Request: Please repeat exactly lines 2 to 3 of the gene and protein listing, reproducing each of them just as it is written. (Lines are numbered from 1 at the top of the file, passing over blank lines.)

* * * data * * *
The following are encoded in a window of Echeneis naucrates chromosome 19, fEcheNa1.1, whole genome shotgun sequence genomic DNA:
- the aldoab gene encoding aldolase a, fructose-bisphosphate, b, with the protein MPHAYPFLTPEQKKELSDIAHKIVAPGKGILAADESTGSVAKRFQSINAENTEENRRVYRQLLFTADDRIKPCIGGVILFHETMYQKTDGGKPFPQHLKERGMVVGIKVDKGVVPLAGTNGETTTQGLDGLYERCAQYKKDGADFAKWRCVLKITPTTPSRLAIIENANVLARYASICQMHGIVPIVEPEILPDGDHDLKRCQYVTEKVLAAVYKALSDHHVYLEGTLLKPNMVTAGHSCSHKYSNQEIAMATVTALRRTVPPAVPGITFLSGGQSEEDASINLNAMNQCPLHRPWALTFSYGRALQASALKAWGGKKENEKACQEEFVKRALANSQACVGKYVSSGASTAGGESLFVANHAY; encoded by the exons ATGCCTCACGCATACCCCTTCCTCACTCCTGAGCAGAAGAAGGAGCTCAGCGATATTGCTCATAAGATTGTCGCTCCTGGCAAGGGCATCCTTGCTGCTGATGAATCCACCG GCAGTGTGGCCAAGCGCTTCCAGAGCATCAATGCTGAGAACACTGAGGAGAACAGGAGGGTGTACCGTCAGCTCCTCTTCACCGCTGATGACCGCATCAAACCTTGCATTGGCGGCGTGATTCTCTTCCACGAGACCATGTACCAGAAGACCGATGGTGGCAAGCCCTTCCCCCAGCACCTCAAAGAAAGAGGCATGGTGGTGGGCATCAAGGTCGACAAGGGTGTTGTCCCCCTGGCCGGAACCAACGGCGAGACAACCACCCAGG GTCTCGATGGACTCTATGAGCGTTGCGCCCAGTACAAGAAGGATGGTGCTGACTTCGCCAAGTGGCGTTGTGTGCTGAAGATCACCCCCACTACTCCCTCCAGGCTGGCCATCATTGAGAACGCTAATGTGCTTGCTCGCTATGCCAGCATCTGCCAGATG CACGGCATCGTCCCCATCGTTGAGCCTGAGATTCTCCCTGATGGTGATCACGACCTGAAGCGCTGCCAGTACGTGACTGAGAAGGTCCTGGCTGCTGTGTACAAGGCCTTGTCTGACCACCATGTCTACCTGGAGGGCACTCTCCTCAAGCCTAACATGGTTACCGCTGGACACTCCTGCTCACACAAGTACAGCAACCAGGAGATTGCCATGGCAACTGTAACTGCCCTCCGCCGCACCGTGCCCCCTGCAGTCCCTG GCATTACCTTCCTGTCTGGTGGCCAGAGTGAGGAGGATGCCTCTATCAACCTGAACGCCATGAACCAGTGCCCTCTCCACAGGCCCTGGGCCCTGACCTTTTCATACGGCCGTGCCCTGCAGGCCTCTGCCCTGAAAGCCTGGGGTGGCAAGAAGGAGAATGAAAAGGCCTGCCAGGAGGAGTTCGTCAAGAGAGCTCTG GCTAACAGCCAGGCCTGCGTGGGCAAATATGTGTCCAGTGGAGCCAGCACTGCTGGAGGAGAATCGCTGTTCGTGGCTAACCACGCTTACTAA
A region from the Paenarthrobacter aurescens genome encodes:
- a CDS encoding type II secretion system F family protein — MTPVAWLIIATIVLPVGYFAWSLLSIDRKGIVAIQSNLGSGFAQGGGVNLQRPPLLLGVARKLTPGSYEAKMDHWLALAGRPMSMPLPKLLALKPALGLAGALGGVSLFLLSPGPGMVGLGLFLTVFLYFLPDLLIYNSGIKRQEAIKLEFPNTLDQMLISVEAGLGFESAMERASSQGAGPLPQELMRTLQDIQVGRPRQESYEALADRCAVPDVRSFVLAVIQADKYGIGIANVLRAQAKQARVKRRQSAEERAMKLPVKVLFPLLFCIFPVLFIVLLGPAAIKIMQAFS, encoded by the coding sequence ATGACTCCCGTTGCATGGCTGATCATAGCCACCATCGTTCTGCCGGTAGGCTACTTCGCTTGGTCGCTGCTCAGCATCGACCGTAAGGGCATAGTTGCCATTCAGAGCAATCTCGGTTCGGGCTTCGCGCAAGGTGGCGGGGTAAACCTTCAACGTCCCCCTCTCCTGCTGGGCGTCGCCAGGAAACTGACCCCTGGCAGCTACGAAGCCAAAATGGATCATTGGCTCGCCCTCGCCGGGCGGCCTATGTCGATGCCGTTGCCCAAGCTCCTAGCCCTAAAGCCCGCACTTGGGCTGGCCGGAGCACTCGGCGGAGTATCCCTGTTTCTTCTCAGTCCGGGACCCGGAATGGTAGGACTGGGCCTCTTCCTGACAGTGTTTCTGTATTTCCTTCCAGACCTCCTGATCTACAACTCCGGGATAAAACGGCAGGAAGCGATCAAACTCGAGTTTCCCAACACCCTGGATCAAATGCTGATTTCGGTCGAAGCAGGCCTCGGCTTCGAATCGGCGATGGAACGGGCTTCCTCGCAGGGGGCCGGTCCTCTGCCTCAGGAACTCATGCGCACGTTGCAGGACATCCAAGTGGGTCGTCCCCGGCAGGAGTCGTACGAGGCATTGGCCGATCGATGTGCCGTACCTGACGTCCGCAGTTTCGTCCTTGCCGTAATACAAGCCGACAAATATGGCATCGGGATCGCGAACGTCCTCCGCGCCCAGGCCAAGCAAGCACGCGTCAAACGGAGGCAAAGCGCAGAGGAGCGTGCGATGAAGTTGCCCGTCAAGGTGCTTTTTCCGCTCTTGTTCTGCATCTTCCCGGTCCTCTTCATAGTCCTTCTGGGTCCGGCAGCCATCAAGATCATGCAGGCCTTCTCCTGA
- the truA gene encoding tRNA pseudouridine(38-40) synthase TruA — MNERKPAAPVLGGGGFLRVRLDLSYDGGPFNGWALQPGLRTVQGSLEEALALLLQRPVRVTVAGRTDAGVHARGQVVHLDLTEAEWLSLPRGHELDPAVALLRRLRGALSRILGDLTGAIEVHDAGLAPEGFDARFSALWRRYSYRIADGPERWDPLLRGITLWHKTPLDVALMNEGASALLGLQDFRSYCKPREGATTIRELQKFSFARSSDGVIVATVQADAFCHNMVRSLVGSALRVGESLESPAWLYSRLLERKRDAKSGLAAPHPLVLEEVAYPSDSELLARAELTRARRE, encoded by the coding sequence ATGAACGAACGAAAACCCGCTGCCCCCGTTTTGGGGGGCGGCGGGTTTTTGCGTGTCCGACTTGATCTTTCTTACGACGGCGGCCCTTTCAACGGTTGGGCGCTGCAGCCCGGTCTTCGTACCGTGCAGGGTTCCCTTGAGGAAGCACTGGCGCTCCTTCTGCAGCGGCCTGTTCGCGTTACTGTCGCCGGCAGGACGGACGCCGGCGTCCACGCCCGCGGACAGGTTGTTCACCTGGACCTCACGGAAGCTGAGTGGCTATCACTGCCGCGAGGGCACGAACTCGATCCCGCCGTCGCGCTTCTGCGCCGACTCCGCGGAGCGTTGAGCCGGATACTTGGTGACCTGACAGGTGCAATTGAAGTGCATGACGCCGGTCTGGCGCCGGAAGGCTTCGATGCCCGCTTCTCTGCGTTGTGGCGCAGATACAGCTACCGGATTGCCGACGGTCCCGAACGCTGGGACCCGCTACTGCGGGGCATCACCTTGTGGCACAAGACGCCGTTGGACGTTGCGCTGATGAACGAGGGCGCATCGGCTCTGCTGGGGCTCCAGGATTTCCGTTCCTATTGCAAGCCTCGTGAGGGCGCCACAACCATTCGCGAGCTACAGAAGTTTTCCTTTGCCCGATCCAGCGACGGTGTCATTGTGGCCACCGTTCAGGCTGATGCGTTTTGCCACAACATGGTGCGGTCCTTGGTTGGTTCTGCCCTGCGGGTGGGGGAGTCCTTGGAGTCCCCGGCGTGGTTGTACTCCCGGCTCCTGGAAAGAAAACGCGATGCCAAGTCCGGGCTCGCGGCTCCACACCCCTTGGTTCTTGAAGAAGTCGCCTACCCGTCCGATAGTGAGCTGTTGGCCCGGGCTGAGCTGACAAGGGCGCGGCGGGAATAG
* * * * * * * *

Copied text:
- the aldoab gene encoding aldolase a, fructose-bisphosphate, b, with the protein MPHAYPFLTPEQKKELSDIAHKIVAPGKGILAADESTGSVAKRFQSINAENTEENRRVYRQLLFTADDRIKPCIGGVILFHETMYQKTDGGKPFPQHLKERGMVVGIKVDKGVVPLAGTNGETTTQGLDGLYERCAQYKKDGADFAKWRCVLKITPTTPSRLAIIENANVLARYASICQMHGIVPIVEPEILPDGDHDLKRCQYVTEKVLAAVYKALSDHHVYLEGTLLKPNMVTAGHSCSHKYSNQEIAMATVTALRRTVPPAVPGITFLSGGQSEEDASINLNAMNQCPLHRPWALTFSYGRALQASALKAWGGKKENEKACQEEFVKRALANSQACVGKYVSSGASTAGGESLFVANHAY; encoded by the exons ATGCCTCACGCATACCCCTTCCTCACTCCTGAGCAGAAGAAGGAGCTCAGCGATATTGCTCATAAGATTGTCGCTCCTGGCAAGGGCATCCTTGCTGCTGATGAATCCACCG GCAGTGTGGCCAAGCGCTTCCAGAGCATCAATGCTGAGAACACTGAGGAGAACAGGAGGGTGTACCGTCAGCTCCTCTTCACCGCTGATGACCGCATCAAACCTTGCATTGGCGGCGTGATTCTCTTCCACGAGACCATGTACCAGAAGACCGATGGTGGCAAGCCCTTCCCCCAGCACCTCAAAGAAAGAGGCATGGTGGTGGGCATCAAGGTCGACAAGGGTGTTGTCCCCCTGGCCGGAACCAACGGCGAGACAACCACCCAGG GTCTCGATGGACTCTATGAGCGTTGCGCCCAGTACAAGAAGGATGGTGCTGACTTCGCCAAGTGGCGTTGTGTGCTGAAGATCACCCCCACTACTCCCTCCAGGCTGGCCATCATTGAGAACGCTAATGTGCTTGCTCGCTATGCCAGCATCTGCCAGATG CACGGCATCGTCCCCATCGTTGAGCCTGAGATTCTCCCTGATGGTGATCACGACCTGAAGCGCTGCCAGTACGTGACTGAGAAGGTCCTGGCTGCTGTGTACAAGGCCTTGTCTGACCACCATGTCTACCTGGAGGGCACTCTCCTCAAGCCTAACATGGTTACCGCTGGACACTCCTGCTCACACAAGTACAGCAACCAGGAGATTGCCATGGCAACTGTAACTGCCCTCCGCCGCACCGTGCCCCCTGCAGTCCCTG GCATTACCTTCCTGTCTGGTGGCCAGAGTGAGGAGGATGCCTCTATCAACCTGAACGCCATGAACCAGTGCCCTCTCCACAGGCCCTGGGCCCTGACCTTTTCATACGGCCGTGCCCTGCAGGCCTCTGCCCTGAAAGCCTGGGGTGGCAAGAAGGAGAATGAAAAGGCCTGCCAGGAGGAGTTCGTCAAGAGAGCTCTG GCTAACAGCCAGGCCTGCGTGGGCAAATATGTGTCCAGTGGAGCCAGCACTGCTGGAGGAGAATCGCTGTTCGTGGCTAACCACGCTTACTAA
A region from the Paenarthrobacter aurescens genome encodes: